The city of Half Moon Bay will ask the state attorney general to review the San Mateo County District Attorney’s investigation into a fatal shooting by local law enforcement in May.

The decision followed District Attorney Steve Wagstaffe’s explanation of his findings at Tuesday night’s City Council meeting. Some residents and council members expressed concern at the meeting over the district attorney’s investigation into the death of Sandra Harmon.

Among the questions that lingered were whether a San Mateo County Sheriff’s deputy fired first and whether Harmon's hands were over her head when she was shot.

“Just because someone says it’s true doesn’t mean it is true,” said county resident Michael Stogner during public comment. “I know we want to trust law enforcement…. but there is a time and this is the time. This doesn’t pass.”

“He or his team will absolutely get to these answers,” Stogner said of the attorney general.

Councilmember Deborah Penrose supported the elevation of Harmon’s case to the attorney general as a way to mitigate suspicion in the community.

“The problem is not the information we received from you tonight,” Penrose said to Wagstaffe. “The problem, as I see it, is the perception that there may be something going on other than what you said…. This perception is very disabling in this community.”

Mayor Adam Eisen countered that he wanted to elevate the case to state authorities because consequential questions about the case remain.

The city attorney and city manager will work with members of the newly formed public safety subcommittee to draft a letter to Attorney General Xavier Becerra’s office asking him to review the district attorney’s investigation. That investigation found that deputies acted reasonably when they shot Harmon at least eight times, including in the back and side of her body. Harmon was armed and had reportedly warned a bystander of a coming race war.

The city’s letter will ask for a general review of the district attorney’s process of investigation, but councilmember Debbie Ruddock, who is part of the public safety subcommittee, said she wants the letter to be written in a way that does not preclude the possibility of a new investigation by the attorney general.

On the evening of May 5, sheriff deputies David Dominguez and John Baba encountered Harmon at a parking lot in downtown Half Moon Bay. Dominguez fired 11 rounds and Baba fired three more at Harmon. They told investigators the shots were necessary to defend themselves.. Three of the eight shots that hit Harmon were fatal, according to the autopsy report.

The autopsy report also found high levels of methamphetamine in Harmon’s system. Wagstaffe highlighted that fact, stating in his report how “sad it is that Ms. Harmon combined serious mental illness with a potentially lethal dose of drugs and alcohol and the possession of a loaded shotgun to create a situation ultimately leading to her death.”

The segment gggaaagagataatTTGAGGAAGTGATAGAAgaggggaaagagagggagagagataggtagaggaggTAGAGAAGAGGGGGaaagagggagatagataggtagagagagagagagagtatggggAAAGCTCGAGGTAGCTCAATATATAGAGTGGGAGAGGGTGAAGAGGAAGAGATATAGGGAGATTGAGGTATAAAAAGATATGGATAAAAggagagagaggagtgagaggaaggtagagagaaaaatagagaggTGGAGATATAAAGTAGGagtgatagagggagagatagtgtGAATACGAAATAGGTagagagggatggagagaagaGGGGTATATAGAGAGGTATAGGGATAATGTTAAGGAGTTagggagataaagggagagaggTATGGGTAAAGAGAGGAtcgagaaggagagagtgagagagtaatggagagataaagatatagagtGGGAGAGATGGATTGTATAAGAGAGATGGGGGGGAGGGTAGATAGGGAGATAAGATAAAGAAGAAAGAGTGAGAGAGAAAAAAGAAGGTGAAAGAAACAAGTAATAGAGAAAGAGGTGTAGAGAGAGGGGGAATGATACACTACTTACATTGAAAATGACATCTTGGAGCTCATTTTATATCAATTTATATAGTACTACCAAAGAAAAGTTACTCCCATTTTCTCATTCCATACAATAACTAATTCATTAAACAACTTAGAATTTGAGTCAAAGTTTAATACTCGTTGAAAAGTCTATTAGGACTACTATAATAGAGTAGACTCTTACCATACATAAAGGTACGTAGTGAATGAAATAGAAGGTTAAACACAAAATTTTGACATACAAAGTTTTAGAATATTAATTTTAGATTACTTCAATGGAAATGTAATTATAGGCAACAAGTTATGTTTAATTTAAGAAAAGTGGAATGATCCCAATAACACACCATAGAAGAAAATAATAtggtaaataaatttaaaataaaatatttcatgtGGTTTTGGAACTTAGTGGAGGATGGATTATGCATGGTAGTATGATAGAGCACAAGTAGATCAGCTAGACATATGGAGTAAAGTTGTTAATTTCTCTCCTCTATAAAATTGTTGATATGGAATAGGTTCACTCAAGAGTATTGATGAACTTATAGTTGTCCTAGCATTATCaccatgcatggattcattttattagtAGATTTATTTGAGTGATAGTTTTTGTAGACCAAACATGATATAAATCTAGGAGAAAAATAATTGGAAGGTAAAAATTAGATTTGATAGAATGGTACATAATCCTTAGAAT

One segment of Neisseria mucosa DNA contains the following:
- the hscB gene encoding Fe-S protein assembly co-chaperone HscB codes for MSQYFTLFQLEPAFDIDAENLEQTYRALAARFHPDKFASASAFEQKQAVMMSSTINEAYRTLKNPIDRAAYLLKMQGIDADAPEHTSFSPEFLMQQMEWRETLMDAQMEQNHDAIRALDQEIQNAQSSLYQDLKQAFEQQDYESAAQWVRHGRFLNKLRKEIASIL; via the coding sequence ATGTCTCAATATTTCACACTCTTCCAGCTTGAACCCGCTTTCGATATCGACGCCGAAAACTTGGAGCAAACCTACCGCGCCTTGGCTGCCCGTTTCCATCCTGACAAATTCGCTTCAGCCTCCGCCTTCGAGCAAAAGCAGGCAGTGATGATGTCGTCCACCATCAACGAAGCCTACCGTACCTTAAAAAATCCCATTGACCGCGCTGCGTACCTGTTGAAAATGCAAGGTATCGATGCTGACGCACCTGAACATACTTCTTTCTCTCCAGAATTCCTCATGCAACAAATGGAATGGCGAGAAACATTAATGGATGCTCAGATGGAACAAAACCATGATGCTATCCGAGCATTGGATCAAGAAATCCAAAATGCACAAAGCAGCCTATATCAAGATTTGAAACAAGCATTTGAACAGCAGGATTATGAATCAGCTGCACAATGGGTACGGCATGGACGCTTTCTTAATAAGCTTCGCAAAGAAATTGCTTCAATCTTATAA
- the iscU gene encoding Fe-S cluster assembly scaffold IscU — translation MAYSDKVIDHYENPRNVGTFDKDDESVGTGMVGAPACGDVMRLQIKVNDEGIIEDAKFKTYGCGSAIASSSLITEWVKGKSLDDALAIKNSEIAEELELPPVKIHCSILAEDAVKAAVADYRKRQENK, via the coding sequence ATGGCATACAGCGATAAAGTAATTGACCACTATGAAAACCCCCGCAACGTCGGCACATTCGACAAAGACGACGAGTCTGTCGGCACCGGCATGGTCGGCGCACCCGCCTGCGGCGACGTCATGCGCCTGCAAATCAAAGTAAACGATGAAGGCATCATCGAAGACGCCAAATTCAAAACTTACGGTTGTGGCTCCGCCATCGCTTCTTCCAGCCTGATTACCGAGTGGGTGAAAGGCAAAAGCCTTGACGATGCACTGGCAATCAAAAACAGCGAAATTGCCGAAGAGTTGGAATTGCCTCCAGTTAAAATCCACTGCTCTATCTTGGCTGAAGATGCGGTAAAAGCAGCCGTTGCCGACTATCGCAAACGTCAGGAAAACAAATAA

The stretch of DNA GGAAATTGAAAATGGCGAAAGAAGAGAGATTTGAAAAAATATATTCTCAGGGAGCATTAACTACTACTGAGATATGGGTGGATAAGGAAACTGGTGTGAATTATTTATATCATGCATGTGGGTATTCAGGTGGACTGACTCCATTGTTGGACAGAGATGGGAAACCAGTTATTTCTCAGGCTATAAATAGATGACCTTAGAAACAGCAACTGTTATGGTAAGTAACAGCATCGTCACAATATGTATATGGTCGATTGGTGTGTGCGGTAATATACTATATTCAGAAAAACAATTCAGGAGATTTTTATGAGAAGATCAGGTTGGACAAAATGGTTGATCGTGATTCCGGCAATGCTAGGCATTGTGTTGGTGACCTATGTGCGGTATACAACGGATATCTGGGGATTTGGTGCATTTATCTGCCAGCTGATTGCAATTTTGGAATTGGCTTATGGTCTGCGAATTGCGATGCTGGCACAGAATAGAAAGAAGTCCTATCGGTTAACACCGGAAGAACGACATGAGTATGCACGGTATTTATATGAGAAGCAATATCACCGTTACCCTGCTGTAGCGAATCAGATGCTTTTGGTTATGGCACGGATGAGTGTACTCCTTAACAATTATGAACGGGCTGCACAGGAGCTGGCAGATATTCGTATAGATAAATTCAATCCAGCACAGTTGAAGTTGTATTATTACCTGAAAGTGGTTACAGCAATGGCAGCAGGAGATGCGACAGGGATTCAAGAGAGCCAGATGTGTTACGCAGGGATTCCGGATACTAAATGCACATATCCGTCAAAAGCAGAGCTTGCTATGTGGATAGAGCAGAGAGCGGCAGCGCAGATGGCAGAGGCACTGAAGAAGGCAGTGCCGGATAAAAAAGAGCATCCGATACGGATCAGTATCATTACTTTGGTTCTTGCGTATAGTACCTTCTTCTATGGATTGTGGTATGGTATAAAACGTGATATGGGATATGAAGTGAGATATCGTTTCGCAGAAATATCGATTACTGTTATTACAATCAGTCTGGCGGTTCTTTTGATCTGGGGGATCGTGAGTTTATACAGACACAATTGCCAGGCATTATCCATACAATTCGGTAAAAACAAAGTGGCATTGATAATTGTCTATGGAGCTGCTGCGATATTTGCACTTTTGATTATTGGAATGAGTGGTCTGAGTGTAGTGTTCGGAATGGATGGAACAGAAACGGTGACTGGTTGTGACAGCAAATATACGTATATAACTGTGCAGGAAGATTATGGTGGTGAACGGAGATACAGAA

Wagstaffe’s appearance before the City Council came a week after his office concluded a separate use of force in another officer-involved shooting was also justified. The district attorney concluded the use of force by a San Mateo police officer on Sept. 28, 2019, which left one of the robbery suspect paralyzed, did not constitute a crime. He could not prove beyond a reasonable doubt that the police officer committed a crime, Wagstaffe said, but still he expressed concern about the officer’s decision to fire at a fleeing vehicle.

In the Harmon case, however, Wagstaffe didn’t have that same doubt.

Citing the trajectory of the deputies’ bullets from forensic evidence, Wagstaffe believed the deputies shot Harmon in a moment when she appeared to be hunched over, reaching for her gun. His team’s assessment of the timing in between the deputies’ shots gave him additional reason to believe that there was no time to deescalate the situation.

There were three volleys of shots fired, Wagstaffe explained. And while he was fairly confident about the course of events on the second and third volleys, the first remains a mystery. The footage from deputy Dominguez’s body camera, which was turned off in what was reportedly a moment of oversight, could have helped answer the question of who fired first.

“We just don’t know,” he said.

Wagstaffe joined others in saying how much more difficult the investigation was without the footage from Dominguez’s body camera.

When the district attorney released his report on Aug. 28, a freeze on an internal sheriff’s investigation into Dominguez’s failure to activate his body camera was lifted. Sheriff’s Office policy requires deputies to activate their body cameras for the duration of any call. Wagstaffe said any disciplinary action against the deputy for a policy violation would be entirely up to the Sheriff’s Office.

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